For this study, animals were handled in compliance with institutional and national policies. The protocols were approved by the IACUC-University of Houston. A daily dose of MK-801 (0.1mg/kg b.w) was administered intraperitoneally to C57BL/6J mice pups for a period of 15 days (P3-P17). Control animals were administered a NaCl 0.9% solution. Mice remained with the mother until weaning (P21) (Figure 1A).

Figure 1
(A) Flow chart of the protocol followed for dosing and testing. (B) Immunoreactivity of Rac-GTP, p-AKT, and p-mTOR in the mouse hippocampus. Biochemical pathways involved in synaptic plasticity. (C) Representative western blot analysis. (D) Group data ...

For neurochemical measurements, mice were sacrificed by cervical dislocation once treatment (MK-801 or saline) and weaning were completed. The hippocampus was extracted, sonicated (HBC; 200mM HEPES, 2.5mM NaCl, 100mM EDTA, 100mM EGTA, 200mM Na4P2O7, 50mM NaF, 1mM sodium orthovanadate, 10ug/ml leupeptin, 2ug/ml aprotinin, 1uM microcystin-LR, 200nM calyculin A), and frozen until analysis.

Total protein in samples was quantified as described [4] and equivalent amounts of protein were resolved by electrophoresis and blotting [31]. Blots were incubated with appropriate primary antibodies [Rac (1:10,000; Millipore), mTOR, p-mTOR , AKT, p-AKT, tubulin (1:1,000; Millipore)] and secondary antibodies [HRP-anti-mouse or anti-rabbit IgG (1:5,000-10,000; Promega)]. NIH image software was used for densitometry analysis. To determine activation of Rac (Rac-GTP) an affinity purification assay was performed [37]. Additionally, neuronal morphology of dendrites and spines was assessed using Golgi-Cox impregnation procedure (FD Rapid GolgiStain™ Kit , FD Neurotechnologies) following manufacturer's instructions.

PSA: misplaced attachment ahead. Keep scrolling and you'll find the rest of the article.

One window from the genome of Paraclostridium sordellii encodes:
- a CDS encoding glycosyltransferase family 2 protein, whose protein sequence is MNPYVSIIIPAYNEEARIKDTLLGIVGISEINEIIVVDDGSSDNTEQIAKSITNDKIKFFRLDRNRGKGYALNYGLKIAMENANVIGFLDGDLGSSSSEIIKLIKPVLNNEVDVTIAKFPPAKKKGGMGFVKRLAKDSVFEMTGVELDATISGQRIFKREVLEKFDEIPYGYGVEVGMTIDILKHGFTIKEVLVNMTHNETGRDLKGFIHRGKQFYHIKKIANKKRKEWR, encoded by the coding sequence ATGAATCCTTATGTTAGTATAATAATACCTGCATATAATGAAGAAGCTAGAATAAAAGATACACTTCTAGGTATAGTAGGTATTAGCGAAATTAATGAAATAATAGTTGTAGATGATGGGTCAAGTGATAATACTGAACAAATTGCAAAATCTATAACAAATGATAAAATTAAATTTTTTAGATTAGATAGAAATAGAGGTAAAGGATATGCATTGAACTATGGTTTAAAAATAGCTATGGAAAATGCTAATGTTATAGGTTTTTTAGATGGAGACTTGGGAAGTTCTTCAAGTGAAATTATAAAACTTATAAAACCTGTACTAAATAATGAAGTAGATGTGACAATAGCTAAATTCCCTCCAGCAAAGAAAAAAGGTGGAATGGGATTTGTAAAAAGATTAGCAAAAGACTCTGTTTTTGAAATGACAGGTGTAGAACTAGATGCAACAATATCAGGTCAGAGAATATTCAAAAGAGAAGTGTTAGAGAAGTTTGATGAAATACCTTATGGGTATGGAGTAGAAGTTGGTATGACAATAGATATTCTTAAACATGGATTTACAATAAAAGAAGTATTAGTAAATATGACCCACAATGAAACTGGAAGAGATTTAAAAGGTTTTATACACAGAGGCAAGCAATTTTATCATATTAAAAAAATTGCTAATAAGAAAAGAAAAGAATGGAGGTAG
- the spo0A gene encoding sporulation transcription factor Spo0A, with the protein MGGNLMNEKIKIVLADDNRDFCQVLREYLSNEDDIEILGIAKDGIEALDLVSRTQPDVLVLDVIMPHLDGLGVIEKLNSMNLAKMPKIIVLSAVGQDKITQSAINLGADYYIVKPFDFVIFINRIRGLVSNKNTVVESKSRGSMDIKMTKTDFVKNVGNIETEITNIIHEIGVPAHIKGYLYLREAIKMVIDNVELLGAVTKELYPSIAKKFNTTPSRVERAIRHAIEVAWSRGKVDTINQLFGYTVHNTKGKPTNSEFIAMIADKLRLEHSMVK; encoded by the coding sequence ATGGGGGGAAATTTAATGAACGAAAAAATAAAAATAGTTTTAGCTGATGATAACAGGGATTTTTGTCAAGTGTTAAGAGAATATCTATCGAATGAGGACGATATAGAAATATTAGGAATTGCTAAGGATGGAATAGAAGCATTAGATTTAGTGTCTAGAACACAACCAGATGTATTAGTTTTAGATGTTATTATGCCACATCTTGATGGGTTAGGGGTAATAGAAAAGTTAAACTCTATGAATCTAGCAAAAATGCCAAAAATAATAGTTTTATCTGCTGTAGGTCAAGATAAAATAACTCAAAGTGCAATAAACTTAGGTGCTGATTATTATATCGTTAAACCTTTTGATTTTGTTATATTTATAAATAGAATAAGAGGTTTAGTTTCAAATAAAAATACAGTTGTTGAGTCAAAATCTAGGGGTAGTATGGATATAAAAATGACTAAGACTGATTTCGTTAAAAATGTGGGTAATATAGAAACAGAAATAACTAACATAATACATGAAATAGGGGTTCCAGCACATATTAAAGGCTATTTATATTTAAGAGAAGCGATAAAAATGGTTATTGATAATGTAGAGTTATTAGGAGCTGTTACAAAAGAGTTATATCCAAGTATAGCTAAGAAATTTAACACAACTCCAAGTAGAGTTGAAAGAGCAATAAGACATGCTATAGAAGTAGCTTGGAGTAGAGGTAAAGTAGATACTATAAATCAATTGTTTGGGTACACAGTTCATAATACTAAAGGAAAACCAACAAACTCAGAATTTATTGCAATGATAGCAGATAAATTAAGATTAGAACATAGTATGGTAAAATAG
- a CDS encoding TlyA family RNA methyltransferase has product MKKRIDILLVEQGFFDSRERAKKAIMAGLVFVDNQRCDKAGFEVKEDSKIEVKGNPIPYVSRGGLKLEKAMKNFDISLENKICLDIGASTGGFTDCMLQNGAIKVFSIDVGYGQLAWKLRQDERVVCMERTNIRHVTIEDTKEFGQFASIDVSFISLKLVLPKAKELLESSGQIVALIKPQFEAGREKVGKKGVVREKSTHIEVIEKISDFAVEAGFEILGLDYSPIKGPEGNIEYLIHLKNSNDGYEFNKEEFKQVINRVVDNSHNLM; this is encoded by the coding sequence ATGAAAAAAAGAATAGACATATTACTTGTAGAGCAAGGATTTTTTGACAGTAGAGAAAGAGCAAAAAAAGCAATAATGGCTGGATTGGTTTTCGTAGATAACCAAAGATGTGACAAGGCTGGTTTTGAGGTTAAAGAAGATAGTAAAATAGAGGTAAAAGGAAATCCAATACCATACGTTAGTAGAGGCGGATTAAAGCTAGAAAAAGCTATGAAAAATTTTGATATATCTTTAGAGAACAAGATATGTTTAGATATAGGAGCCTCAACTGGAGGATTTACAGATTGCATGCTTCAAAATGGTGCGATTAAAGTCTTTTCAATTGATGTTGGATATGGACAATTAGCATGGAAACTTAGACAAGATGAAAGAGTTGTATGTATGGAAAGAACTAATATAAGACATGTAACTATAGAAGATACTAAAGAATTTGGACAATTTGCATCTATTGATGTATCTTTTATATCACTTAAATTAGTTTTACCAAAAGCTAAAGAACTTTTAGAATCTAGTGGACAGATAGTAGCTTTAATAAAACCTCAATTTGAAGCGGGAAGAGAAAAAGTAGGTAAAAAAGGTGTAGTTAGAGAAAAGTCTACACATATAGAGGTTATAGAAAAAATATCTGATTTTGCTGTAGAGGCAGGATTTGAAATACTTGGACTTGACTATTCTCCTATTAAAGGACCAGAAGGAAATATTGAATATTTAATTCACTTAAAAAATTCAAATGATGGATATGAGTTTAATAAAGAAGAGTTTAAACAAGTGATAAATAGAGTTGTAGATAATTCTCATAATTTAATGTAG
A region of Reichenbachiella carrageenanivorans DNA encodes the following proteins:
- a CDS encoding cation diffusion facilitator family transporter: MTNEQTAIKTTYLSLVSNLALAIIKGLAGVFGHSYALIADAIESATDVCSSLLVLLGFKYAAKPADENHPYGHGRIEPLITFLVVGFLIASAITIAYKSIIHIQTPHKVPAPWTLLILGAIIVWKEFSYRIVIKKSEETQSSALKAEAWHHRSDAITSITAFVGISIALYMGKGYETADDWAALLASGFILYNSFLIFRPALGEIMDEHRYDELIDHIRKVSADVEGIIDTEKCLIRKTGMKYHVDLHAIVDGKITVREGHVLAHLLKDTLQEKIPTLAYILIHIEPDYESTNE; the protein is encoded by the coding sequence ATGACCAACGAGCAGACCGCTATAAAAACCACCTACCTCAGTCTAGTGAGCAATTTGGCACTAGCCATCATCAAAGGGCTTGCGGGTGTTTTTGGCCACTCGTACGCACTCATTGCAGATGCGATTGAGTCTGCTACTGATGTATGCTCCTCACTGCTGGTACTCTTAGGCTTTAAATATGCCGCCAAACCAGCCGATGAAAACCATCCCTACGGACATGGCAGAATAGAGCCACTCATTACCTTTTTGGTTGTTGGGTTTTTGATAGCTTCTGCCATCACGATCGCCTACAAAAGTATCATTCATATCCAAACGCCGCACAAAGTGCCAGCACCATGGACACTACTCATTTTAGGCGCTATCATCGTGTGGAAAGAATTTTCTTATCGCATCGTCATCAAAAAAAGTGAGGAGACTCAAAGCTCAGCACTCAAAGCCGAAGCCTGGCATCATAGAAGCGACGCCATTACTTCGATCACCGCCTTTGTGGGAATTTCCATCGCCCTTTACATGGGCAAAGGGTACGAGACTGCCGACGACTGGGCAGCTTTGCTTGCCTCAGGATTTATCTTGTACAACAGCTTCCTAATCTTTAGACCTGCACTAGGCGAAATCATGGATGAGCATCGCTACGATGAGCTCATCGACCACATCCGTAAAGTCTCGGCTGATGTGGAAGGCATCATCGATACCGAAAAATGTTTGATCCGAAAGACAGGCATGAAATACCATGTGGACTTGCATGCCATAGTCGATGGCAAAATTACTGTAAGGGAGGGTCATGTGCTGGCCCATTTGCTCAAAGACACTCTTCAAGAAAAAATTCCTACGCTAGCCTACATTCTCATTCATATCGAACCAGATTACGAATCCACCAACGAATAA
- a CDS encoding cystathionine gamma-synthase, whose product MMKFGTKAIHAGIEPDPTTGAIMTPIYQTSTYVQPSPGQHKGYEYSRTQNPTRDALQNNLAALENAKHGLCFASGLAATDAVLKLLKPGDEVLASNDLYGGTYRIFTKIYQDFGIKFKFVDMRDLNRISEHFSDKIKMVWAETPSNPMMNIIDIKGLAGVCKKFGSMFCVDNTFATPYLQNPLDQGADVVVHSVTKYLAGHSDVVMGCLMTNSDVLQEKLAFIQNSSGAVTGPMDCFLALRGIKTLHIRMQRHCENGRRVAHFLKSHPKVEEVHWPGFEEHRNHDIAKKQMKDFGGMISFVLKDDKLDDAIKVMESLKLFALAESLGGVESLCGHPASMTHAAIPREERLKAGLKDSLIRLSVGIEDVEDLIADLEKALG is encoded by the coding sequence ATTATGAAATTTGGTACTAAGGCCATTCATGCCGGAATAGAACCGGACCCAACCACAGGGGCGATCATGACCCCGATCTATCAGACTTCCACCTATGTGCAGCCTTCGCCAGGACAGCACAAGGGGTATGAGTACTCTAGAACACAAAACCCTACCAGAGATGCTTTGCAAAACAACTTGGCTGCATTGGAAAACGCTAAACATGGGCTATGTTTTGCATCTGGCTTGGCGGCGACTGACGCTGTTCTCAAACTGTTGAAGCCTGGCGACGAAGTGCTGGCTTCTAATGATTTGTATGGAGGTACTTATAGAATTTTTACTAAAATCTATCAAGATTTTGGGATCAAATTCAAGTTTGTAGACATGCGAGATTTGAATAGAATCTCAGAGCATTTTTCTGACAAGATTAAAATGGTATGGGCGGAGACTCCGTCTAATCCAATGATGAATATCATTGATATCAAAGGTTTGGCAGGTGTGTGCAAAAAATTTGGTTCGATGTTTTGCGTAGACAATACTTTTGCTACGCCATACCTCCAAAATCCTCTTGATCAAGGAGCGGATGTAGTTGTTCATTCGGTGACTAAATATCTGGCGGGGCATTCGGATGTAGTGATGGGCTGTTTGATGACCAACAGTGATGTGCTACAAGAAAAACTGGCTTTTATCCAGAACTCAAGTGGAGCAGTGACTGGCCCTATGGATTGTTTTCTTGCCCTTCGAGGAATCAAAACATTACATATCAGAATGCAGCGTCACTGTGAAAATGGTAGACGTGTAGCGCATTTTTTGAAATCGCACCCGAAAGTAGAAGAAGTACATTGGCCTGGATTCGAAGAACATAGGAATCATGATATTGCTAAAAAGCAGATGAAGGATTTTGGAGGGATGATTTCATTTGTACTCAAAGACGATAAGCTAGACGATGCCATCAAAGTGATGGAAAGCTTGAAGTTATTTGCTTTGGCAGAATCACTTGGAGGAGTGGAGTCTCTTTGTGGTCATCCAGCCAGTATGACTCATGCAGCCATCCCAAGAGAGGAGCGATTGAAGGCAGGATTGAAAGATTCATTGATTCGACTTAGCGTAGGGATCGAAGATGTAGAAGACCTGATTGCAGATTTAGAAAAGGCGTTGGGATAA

To measure changes in behavior, a second group of identically-treated mice were subjected to several tests (P22-P30) in the following order. For the open field test (P22), the mouse was allowed to explore a novel environment in a clear chamber for 30 min while being monitored (OptoMax, Columbus Instruments). For the rotarod test (P23), the mouse was placed on a horizontal accelerating rod (4-40 rpm) and subjected to 4 trials (5-minutes/trial) per day for 2 consecutive days. To test for fear conditioning (P25), animals were placed into a chamber with 19 metal rods equally spaced on the floor, housed in a sound-attenuating cubicle. During each 7-minutes session, a footshock (2-seconds, 0.75 mA) preceded by a 30 sec tone was presented to the animal at 120, 240, and 360 seconds. To test conditioning to the context, the animals were returned to the chamber 1 and 24 hours after training for a 7-minute test with no tone/shocks presented. To test conditioning to the tone, the chamber was modified with respect to tactile, spatial, visual, and olfactory properties. The animals were placed into the modified chamber for a 7-minute test session 1 and 24 hours after training and the tone was presented continuously during the second 3-minutes period. Freezing was measured during the testing sessions. In the Morris Water Mace (MWM), mice (P27) were trained to locate a hidden platform in a circular pool, using visual cues outside the pool. Each mouse was given 4 trials/day for 4 consecutive days. Time to find the platform was measured for a maximum of 60-seconds. After day 4, the platform was removed and animals were allowed to search the pool for 60-seconds (probe test). Search time in each quadrant was assessed. Mice also were trained on the visible platform task locating a platform marked by a large black cube extending out of the water. A computer software (Noldus) was used to assess behavior.